The minus side - at only 32 pages it is over too soon (although, paradoxically, it is just the right length). I would have loved to have spent more time with these characters, but that has always been the case with Andrew David Barker's books.

A very enjoyable 4/5* read

Wednesday, 30 August 2017

The Real-Town Murders by Adam Roberts - A Review

I'll admit that this was a strange one.
The early parts of the book hooked me in - our 'hero' Alma is set the task of solving an impossible murder when a body is found in the boot of a car in a fully automated car making factory. Add to this a near future setting where the majority of the population is constantly online, addicted to Shine (basically a full online existence) and you have a gripping tale to keep your brain busy.

Alma has a problem though, her partner is I'll and has to be treated every 4hrs or she will die - and only Alma can administer the treatment. This is where things nearly came unstuck for me as it seemed every 4 hours Alma would administer the treatment then get in a 'scrape' that meant she would not be able to save her partner but, thanks to epic derring-do gets back by the skin of her teeth. I nearly gave up at this point but thankfully didn't as the second half of the book really cranked things up a gear and made for a thrilling end.
The story felt both futuristic and black and white era cinema-ish with a strong Hitchcock vibe.
4/5* Recommended

Wednesday, 19 July 2017

Early thoughts on Jay Kristoff's Nevernight

Jay Kristoff's Nevernight has been on my radar since I first saw it. I have got a copy of the second in the series, Godsgrave, coming for review so, time to get on with it.

Now, I've only read the first few pages and normally wouldn't blog until the book was finished but circumstances here are, I guess, a bit different. What I'm wanting to say is something that needs saying while it is still fresh in my mind.

Now, as most of you will know I read a lot. I've read many authors, both 'new' and 'new to me' that have made me take notice that this could be something special. I think Jay Kristoff may have surpassed them all.

The first chapter here tells two stories side by side, one of a sexual tryst, one of a murder. The thing is, the way the two different storylines are written, although being very different, they are practically identical. The way Mr Kristoff uses his words is so clever I really feel appreciative I have the chance to read it. I sat, coffee cup in one hand, book in the other and read, then reread. Mind ever so slightly blown.

Will the rest of Nevernight continue in this vein? I don't know, but I'll tell you something - I'm looking forward to finding out. I'll post my review here when I'm done but, until then I'm going to lose myself in the words of Nevernight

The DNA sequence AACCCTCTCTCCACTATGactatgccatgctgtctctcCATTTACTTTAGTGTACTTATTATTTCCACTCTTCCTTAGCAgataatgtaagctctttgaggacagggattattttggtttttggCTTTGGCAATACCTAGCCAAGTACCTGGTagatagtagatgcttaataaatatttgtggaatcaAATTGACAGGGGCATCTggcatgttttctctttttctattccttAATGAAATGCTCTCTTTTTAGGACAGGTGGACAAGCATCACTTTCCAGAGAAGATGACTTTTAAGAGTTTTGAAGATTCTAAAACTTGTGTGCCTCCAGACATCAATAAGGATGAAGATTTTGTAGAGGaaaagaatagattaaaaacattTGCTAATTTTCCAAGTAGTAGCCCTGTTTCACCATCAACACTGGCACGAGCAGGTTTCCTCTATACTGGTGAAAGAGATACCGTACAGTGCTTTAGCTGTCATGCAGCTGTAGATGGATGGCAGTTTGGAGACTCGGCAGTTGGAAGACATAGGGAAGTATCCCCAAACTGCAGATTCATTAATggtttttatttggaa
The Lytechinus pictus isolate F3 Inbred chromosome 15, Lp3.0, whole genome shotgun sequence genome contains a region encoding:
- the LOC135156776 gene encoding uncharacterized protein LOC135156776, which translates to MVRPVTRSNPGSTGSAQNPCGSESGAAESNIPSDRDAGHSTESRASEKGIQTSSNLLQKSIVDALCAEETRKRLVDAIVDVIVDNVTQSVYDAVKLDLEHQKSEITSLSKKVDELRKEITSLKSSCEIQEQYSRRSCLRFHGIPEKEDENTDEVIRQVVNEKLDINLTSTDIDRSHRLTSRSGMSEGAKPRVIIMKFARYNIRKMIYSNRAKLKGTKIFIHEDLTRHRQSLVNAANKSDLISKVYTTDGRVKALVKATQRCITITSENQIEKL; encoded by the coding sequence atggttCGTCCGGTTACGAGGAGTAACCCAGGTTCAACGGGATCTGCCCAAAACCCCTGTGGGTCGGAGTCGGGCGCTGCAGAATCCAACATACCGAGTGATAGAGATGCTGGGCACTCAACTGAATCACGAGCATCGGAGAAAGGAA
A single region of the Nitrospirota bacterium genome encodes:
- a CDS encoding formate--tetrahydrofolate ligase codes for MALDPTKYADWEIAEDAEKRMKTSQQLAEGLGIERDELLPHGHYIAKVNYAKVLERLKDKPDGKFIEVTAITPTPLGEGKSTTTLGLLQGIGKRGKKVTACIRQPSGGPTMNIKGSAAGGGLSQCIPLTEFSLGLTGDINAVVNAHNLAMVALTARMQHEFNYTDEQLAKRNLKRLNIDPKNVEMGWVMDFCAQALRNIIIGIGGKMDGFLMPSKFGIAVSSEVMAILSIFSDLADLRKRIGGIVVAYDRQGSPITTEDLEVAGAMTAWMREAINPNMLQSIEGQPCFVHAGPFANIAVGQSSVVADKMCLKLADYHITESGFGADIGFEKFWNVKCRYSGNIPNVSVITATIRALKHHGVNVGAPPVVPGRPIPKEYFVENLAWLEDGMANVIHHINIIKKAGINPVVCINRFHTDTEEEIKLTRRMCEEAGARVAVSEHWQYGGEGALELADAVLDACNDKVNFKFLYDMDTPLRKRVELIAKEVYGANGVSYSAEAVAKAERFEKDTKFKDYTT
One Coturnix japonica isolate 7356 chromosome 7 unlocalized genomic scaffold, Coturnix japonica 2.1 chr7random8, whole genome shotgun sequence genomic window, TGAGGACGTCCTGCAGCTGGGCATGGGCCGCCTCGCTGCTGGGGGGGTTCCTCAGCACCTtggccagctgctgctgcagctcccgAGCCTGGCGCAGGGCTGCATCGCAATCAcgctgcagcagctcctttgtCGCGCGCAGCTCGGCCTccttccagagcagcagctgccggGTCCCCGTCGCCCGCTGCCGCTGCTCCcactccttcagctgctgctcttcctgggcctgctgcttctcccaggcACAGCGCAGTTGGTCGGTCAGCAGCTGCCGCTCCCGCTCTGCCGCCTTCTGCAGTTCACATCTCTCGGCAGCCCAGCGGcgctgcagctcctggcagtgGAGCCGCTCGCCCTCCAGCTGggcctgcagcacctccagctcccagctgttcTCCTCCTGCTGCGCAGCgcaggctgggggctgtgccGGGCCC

Saturday, 15 July 2017

Results of this year's Gemmell Awards

From Alex Davis at Edge-Lit 6

2017 DAVID GEMMELL AWARDS FOR FANTASY WINNERS ANNOUNCED Tonight, at a prestigious prizegiving ceremony at Derby's Edge-Lit 6 event, the David Gemmell Awards for Fantasy were presented to acknowledge the very best epic fantasy titles published through 2016, as voted for by the reading public. With a past roll of honour of popular and acclaimed award winners, tonight added even more great names to that elite list. The Legend Award for Best Fantasy Novel was claimed by Gav Thorpe's Warbeast, published by Black Library. Part seven of the multi-author Realmgate Wars series, the title was initially published in an attractive hardback in 2016 and is the latest in a number of well-reviewed titles for this prolific New York Times bestselling author. Warbeast saw off stern competition from John Gwynne's Wrath,  Jay Kristoff's Nevernight, Mark Lawrence's The Wheel of Osheim and Brandon Sanderson's The Bands of Mourning.   The Morningstar Award for Best Fantasy Debut was won by Megan E O'Keefe with Steal the Sky, published by Angry Robot Books. The first title in The Scorched Continent first saw publication in early 2016, and has already been followed by the second and third parts of the series, Break The Chains and Inherit the Flame. Megan's book won ahead of an exciting array of debut fantasy writing talent in Mark De Jager, Christopher Husberg, Adrian Selby and Jon Skovron.

The Ravenheart Award for Best Fantasy Cover Art was won by Alessandro Baldasseroni for his work on Josh Reynolds' Black Rift, published by Black Library. Part of the Warhammer: Age of Sigmar series, Baldasseroni's work saw off artwork from previous 2-time winner Jason Chan (for Mark Lawrence's The Wheel of Osheim) and past award winner Sam Green (for Brandon Sanderson's Bands of Mourning) as well as artworks from Paul Young (for John Gwynne's Wrath) and Kerby Rosanes (for Jay Kristoff's Nevernight). Awards chair Stan Nicholls said: 'This year's Gemmell Awards shortlists once again represented the great range of fantasy fiction published in the past year, and the results continue to be exciting and unpredictable. I'd like to offer a hearty congratulations to all this year's winners for their superb books and artwork, as well as the publishers involved in making these great titles happen.' The Gemmell Awards will return in 2018, and will be celebrating their tenth anniversary next year. For more information, visit http://www.gemmellawards.com/